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Wednesday, July 13, 2011

Deshon Marman, Football Player Kicked Off Plane for Saggy Pants, Won't Face Charges

Posted By on Wed, Jul 13, 2011 at 8:45 AM

click to enlarge His style is not criminal
  • His style is not criminal

The San Mateo County District Attorney's Office decided not to file criminal charges against the University of New Mexico football player Deshon Marman, who was booted off a US Airways flight last month for refusing to pull up his sagging pants.

But how could they really file charges after the same airline allowed a crossdressing man to  board a plane?

While the airline called Marman's fashion choice inappropriate, with his boxers hanging out and his pants to his knees, it's not criminal, the DA told reporters.

"While we believe the officers on scene acted appropriately and professionally during the over one hour that they were in contact with Mr. Marman and repeatedly attempted to resolve the situation without difficulty, and while Mr. Marman could have quickly obviated the need for further intervention, we do not believe that criminal charges are warranted in light of all the circumstances surrounding the incident," District Attorney Steve Wagstaffe told the Chron.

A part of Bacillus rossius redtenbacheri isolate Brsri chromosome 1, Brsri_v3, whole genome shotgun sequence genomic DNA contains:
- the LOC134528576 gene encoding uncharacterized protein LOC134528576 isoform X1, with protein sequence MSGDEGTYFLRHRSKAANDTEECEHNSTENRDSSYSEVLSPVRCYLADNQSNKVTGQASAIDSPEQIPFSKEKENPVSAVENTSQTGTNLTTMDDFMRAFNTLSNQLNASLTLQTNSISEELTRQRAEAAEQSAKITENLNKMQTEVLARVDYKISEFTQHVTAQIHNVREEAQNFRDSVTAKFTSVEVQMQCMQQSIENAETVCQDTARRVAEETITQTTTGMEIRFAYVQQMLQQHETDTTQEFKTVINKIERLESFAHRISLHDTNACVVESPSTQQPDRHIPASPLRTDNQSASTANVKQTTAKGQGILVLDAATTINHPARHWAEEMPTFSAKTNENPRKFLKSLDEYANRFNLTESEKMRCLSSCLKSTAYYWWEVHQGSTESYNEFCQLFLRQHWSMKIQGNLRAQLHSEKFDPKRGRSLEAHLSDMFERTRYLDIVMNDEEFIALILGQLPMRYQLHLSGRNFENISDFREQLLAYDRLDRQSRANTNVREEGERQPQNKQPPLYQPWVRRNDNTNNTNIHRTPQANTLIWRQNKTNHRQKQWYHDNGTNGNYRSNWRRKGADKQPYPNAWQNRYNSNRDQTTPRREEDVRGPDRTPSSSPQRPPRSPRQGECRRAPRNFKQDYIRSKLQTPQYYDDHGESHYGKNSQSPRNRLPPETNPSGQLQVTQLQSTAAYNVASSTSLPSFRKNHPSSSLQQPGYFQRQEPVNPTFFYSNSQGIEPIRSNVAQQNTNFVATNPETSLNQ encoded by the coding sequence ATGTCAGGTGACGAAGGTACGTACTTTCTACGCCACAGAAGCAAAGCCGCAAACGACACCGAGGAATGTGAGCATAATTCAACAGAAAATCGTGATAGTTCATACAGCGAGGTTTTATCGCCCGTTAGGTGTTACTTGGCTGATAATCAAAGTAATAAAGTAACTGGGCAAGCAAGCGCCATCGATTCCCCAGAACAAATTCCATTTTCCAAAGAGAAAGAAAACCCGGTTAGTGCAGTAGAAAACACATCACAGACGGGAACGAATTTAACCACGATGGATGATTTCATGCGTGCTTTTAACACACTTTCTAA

The 20-year-old Marman was boarding a plane in San Francisco bound for New Mexico after attending the funeral of a friend who was shot to death in May. A flight attendant asked him to pull up his pants so his boxer shorts weren't showing.

When he refused, the airline asked him to leave the plane. He eventually got off the plane and was arrested -- not for what he was wearing, or for showing too much butt crack -- but rather for refusing to abide by the airline crew's demands that he get off the plane.

Airline officials say Marman's pants were "below his buttocks, but above the knees, and his boxer shorts were showing." That, they said, borders on indecent exposure. But the ACLU and other activist organizations say this  incident borders on racism. They claimed Marman was being targeted for dressing like a "thug."

"I knew that my son hadn't done anything. It's just a process that we had to go through," Donna Doyle, Marman's mother, told reporters. "I'm saddened that the district attorney took so long to do so, but I'm grateful that they have come to this decision to not pursue anything because there was nothing to pursue."

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About The Author

Erin Sherbert

Erin Sherbert

Erin Sherbert was the Online News Editor for SF Weekly from 2010 to 2015. She's a Texas native and has a closet full of cowboy boots to prove it.


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